Advisory Group Spotlights

Kadida Thiero

By Kayla Zacharias

Kadidia Thiero is an education advocate, Principal Investigator of the Significant Opportunities in Atmospheric Research (SOARS) program at the University Corporation for Atmospheric Research (UCAR), and CO LSEN advisory group member. 

Kadidia Thiero has long been committed to promoting diversity and dismantling racism. After graduating from Howard University, a historically black university and research institution, and Georgetown University, she worked at Howard for the NOAA Cooperative Science Center for Atmospheric Sciences and Meteorology as the Outreach Administrator.  Eventually she made her way to Colorado, where she now leads the SOARS® program at UCAR, a bridge program for undergraduate-to-graduate students that aims to support students who are from communities historically underrepresented in STEM. 

CO LSEN is still a young organization, but Thiero has played a major role in the advisory group thus far. She was critical to the planning and realization of our September 2020 event: A Discussion on Institutional Racism in STEM. She was motivated to participate in the event because racial disparities and anti-black racism permeates every aspect of our society, including the sciences; geosciences in particular have an especially dismal record of diversity.

“I know many of the leaders in the anti-black and anti-racism movements in geosciences and sciences in general, so I thought perhaps we could elevate the situation on a national scale and still be Colorado-focused,” Thiero said. “Boulder is the focal point for atmospheric sciences in the U.S., so it was relevant to have this type of discussion here.”

Although there is plenty of work left to be done, Thiero left the event feeling hopeful, she said. For many who are committed to improving diversity in science, it’s comforting and motivating to know that there are other driven and caring people working to address the issue. 

As for the low level of diversity in science today, this likely stems from the lack of diversity in faculties at universities across the country. Of all full-time faculty in degree-granting postsecondary institutions in 2018, only 6% were black – 3% women and 3% men. Increasing diversity in faculties across higher education is one place to start, but it is not the only solution.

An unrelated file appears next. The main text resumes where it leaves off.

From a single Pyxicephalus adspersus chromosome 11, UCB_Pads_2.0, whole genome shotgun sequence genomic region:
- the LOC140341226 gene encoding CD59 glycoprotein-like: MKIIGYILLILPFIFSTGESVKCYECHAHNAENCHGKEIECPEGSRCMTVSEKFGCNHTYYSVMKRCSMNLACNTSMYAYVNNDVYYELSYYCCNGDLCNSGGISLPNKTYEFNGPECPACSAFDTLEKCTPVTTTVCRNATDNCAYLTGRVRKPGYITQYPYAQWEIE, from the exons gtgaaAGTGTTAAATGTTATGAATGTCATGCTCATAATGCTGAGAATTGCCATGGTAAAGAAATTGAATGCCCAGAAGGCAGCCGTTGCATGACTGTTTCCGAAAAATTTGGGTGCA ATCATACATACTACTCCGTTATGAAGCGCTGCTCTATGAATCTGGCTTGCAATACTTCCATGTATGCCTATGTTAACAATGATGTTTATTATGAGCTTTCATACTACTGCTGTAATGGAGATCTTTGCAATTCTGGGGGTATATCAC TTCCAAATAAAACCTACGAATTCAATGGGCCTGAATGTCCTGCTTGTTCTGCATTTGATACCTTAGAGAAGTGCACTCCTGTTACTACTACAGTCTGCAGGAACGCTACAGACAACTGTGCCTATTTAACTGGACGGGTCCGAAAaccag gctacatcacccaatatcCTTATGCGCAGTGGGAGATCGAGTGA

“The problem isn’t just faculty – it’s also in the areas where students are being trained. In undergraduate matriculation, in graduate school, the diversity is lacking there – this translates into the field because many people are not accessing that training, or being retained in academia,” said Thiero. “Interest can be maintained and nurtured, but it also needs to be supported as you advance through your career path.”

The acronym JEDI (for justice, equity, diversity and inclusion) has gained a foothold in discussions around racial disparity and racism recently, but Thiero likes to add a “B” at the front for “belonging” (she attributes this to Brandon Jones, GEO Program Officer at the National Science Foundation). Anti-black racism starts at birth, and we need to normalize diversity in the structures that ultimately lead people to their career paths, she said.

If racism in the U.S. is to be dismantled, within science and beyond, the solution has to come from multiple areas. Because the issue is systemic, improving diversity in one area or field likely will not translate to every other facet of society. Many universities, companies and organizations have expressed their commitment to improving diversity within, but for real change to happen, they need to be held accountable. 

“I can’t prescribe what that accountability measure should be, but that is something that should be intrinsic to the creation of these offices or policies that they want to implement. There has to be some way to measure, and to hold institutions accountable for saying they want to improve diversity,” Thiero said. “How? What does that look like? These are questions these institutions need to ask themselves, and also make the answers known – the public should know what metrics are in place, and how organizations and institutions are holding themselves accountable.”

Thank you, to Thiero, for all the work she’s done for CO-LSEN and beyond. Our organization looks forward to continuing our efforts raising awareness about systemic racism and improving equity in science.